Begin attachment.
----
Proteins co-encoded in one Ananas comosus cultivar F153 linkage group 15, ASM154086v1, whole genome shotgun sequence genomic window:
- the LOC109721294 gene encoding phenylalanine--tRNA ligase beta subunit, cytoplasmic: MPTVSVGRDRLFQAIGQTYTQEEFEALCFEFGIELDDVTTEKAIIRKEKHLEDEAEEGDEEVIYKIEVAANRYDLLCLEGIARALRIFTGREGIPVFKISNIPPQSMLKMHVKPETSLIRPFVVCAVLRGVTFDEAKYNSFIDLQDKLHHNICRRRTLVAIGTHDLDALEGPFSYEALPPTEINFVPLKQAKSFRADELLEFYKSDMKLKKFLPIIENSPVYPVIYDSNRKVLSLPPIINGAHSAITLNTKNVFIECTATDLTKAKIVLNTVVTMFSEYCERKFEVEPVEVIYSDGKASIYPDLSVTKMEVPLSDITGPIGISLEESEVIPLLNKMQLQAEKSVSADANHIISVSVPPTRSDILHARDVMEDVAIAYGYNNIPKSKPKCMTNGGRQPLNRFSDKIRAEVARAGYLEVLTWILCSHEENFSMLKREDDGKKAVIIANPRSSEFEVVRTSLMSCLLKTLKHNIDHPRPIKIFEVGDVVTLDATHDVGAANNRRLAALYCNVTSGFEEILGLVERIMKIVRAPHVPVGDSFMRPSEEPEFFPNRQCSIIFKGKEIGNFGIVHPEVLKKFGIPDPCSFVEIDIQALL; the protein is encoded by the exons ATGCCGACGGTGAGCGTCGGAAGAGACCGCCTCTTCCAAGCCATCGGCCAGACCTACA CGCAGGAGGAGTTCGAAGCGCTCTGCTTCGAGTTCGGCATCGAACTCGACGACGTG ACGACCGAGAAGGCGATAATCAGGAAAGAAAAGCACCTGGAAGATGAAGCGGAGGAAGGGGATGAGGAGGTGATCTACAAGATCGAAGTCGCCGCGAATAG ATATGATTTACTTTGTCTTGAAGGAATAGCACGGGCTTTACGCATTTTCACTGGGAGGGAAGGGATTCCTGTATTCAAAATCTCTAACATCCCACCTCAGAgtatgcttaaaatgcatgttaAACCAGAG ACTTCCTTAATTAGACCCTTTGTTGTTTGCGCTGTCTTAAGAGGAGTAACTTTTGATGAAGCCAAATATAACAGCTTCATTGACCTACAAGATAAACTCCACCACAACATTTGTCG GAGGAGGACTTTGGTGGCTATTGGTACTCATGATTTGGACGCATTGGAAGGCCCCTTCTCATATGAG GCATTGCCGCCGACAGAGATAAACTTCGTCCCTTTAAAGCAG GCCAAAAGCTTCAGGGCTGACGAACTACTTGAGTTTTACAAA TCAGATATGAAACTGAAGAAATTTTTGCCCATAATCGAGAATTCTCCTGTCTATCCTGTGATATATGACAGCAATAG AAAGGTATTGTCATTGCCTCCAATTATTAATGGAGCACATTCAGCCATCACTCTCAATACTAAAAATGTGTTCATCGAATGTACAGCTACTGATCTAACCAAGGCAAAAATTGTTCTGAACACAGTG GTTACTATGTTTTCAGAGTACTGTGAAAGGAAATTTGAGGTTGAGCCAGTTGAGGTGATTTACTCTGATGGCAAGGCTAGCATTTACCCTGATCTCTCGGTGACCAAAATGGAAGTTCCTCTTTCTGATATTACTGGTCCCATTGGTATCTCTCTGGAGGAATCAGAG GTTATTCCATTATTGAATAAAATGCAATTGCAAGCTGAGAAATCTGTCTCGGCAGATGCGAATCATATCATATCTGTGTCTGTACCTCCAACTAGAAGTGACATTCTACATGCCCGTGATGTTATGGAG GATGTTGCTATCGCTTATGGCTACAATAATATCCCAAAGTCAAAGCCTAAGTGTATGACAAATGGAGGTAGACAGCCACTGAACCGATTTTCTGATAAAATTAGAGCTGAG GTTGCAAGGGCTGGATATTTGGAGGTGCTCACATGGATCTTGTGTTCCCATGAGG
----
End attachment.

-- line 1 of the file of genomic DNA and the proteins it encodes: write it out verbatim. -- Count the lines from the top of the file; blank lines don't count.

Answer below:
Proteins co-encoded in one Ananas comosus cultivar F153 linkage group 15, ASM154086v1, whole genome shotgun sequence genomic window: